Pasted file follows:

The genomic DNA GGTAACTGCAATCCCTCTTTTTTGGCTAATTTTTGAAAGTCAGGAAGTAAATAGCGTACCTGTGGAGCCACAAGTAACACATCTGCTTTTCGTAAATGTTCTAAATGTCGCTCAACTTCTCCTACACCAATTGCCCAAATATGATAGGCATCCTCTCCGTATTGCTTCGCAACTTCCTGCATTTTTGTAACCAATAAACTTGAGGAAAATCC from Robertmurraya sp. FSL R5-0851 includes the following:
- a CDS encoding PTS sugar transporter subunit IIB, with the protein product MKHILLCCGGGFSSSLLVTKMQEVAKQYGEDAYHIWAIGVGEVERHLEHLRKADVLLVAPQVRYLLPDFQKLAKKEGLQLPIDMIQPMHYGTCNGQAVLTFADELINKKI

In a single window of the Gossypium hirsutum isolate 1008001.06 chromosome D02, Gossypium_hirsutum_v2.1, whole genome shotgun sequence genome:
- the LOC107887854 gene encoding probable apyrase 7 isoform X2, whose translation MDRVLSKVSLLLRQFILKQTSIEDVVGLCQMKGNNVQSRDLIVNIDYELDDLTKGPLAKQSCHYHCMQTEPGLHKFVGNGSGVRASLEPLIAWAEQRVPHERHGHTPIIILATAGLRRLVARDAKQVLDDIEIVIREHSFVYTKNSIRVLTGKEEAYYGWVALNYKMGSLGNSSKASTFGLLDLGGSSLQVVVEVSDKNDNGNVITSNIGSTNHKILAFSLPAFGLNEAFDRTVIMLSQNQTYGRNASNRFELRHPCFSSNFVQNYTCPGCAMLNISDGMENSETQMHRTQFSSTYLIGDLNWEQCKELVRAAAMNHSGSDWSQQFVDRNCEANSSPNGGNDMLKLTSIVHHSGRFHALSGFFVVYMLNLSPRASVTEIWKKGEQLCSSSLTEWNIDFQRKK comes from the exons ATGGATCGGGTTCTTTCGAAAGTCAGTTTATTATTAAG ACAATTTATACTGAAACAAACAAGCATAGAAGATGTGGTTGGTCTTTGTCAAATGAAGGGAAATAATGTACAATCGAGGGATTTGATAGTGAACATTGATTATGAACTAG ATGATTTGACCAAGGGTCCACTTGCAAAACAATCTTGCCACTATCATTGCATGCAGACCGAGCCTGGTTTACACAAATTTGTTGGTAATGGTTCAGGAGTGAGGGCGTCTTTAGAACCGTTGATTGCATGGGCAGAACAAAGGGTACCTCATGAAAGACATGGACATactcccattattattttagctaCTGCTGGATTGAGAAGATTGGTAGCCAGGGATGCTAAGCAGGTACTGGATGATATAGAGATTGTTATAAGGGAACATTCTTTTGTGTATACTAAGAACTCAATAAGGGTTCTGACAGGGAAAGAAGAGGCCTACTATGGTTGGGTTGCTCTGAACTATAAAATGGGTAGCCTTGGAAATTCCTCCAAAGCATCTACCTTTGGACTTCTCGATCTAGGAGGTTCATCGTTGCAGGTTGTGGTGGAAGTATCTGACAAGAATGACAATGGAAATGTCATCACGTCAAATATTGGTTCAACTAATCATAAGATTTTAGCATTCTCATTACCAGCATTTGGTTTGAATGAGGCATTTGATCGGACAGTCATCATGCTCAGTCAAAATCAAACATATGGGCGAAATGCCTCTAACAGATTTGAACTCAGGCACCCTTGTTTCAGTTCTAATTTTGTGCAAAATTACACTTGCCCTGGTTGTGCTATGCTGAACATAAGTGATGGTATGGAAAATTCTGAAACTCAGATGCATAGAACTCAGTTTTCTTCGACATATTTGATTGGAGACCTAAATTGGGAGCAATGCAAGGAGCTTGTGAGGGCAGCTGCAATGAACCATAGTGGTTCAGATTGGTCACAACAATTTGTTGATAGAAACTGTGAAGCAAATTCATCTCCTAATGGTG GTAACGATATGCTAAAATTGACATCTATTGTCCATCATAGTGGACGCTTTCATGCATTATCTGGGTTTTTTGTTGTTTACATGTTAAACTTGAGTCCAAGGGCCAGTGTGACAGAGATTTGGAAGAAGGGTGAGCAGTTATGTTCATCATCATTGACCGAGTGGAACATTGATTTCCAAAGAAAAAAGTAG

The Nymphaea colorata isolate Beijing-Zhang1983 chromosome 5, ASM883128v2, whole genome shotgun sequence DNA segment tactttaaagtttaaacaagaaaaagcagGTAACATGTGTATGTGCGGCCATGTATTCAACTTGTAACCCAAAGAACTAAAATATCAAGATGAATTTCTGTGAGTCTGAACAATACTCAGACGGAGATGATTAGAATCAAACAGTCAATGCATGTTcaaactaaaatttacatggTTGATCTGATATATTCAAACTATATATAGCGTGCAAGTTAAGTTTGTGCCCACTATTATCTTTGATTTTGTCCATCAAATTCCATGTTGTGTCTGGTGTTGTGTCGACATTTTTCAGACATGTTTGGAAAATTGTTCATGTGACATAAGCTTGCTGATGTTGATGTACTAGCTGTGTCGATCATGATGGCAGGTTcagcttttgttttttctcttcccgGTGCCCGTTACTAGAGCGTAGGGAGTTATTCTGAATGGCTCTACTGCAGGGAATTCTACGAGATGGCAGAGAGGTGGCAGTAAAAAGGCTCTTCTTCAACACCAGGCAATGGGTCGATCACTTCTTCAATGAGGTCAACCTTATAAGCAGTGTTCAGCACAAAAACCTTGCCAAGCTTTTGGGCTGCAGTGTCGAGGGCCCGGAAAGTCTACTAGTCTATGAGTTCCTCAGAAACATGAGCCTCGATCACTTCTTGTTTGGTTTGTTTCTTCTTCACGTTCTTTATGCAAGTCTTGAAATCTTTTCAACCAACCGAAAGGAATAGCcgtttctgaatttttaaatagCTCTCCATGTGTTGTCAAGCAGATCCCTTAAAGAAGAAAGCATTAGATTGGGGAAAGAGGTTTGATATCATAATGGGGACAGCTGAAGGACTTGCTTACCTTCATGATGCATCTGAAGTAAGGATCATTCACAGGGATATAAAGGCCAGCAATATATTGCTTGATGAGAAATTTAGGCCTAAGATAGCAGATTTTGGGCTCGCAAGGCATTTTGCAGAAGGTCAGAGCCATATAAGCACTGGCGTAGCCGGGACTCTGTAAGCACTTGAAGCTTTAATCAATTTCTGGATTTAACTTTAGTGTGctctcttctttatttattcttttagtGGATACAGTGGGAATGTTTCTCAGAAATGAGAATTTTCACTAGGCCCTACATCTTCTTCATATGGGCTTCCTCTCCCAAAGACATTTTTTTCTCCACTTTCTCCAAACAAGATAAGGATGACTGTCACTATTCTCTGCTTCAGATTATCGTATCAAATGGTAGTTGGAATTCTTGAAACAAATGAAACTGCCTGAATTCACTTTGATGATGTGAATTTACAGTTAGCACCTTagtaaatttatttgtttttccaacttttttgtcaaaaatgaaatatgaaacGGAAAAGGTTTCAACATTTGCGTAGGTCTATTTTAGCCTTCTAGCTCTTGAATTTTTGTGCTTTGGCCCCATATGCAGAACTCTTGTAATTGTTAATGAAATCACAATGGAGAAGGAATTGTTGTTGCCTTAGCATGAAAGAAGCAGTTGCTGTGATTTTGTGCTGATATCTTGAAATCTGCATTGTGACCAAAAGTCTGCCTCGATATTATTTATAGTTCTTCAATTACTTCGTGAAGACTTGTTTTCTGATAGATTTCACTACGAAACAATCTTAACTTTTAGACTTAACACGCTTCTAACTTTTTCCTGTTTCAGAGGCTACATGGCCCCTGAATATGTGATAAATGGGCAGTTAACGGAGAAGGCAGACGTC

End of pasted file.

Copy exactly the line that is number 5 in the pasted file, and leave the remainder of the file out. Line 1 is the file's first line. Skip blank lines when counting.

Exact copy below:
The Nymphaea colorata isolate Beijing-Zhang1983 chromosome 5, ASM883128v2, whole genome shotgun sequence DNA segment tactttaaagtttaaacaagaaaaagcagGTAACATGTGTATGTGCGGCCATGTATTCAACTTGTAACCCAAAGAACTAAAATATCAAGATGAATTTCTGTGAGTCTGAACAATACTCAGACGGAGATGATTAGAATCAAACAGTCAATGCATGTTcaaactaaaatttacatggTTGATCTGATATATTCAAACTATATATAGCGTGCAAGTTAAGTTTGTGCCCACTATTATCTTTGATTTTGTCCATCAAATTCCATGTTGTGTCTGGTGTTGTGTCGACATTTTTCAGACATGTTTGGAAAATTGTTCATGTGACATAAGCTTGCTGATGTTGATGTACTAGCTGTGTCGATCATGATGGCAGGTTcagcttttgttttttctcttcccgGTGCCCGTTACTAGAGCGTAGGGAGTTATTCTGAATGGCTCTACTGCAGGGAATTCTACGAGATGGCAGAGAGGTGGCAGTAAAAAGGCTCTTCTTCAACACCAGGCAATGGGTCGATCACTTCTTCAATGAGGTCAACCTTATAAGCAGTGTTCAGCACAAAAACCTTGCCAAGCTTTTGGGCTGCAGTGTCGAGGGCCCGGAAAGTCTACTAGTCTATGAGTTCCTCAGAAACATGAGCCTCGATCACTTCTTGTTTGGTTTGTTTCTTCTTCACGTTCTTTATGCAAGTCTTGAAATCTTTTCAACCAACCGAAAGGAATAGCcgtttctgaatttttaaatagCTCTCCATGTGTTGTCAAGCAGATCCCTTAAAGAAGAAAGCATTAGATTGGGGAAAGAGGTTTGATATCATAATGGGGACAGCTGAAGGACTTGCTTACCTTCATGATGCATCTGAAGTAAGGATCATTCACAGGGATATAAAGGCCAGCAATATATTGCTTGATGAGAAATTTAGGCCTAAGATAGCAGATTTTGGGCTCGCAAGGCATTTTGCAGAAGGTCAGAGCCATATAAGCACTGGCGTAGCCGGGACTCTGTAAGCACTTGAAGCTTTAATCAATTTCTGGATTTAACTTTAGTGTGctctcttctttatttattcttttagtGGATACAGTGGGAATGTTTCTCAGAAATGAGAATTTTCACTAGGCCCTACATCTTCTTCATATGGGCTTCCTCTCCCAAAGACATTTTTTTCTCCACTTTCTCCAAACAAGATAAGGATGACTGTCACTATTCTCTGCTTCAGATTATCGTATCAAATGGTAGTTGGAATTCTTGAAACAAATGAAACTGCCTGAATTCACTTTGATGATGTGAATTTACAGTTAGCACCTTagtaaatttatttgtttttccaacttttttgtcaaaaatgaaatatgaaacGGAAAAGGTTTCAACATTTGCGTAGGTCTATTTTAGCCTTCTAGCTCTTGAATTTTTGTGCTTTGGCCCCATATGCAGAACTCTTGTAATTGTTAATGAAATCACAATGGAGAAGGAATTGTTGTTGCCTTAGCATGAAAGAAGCAGTTGCTGTGATTTTGTGCTGATATCTTGAAATCTGCATTGTGACCAAAAGTCTGCCTCGATATTATTTATAGTTCTTCAATTACTTCGTGAAGACTTGTTTTCTGATAGATTTCACTACGAAACAATCTTAACTTTTAGACTTAACACGCTTCTAACTTTTTCCTGTTTCAGAGGCTACATGGCCCCTGAATATGTGATAAATGGGCAGTTAACGGAGAAGGCAGACGTC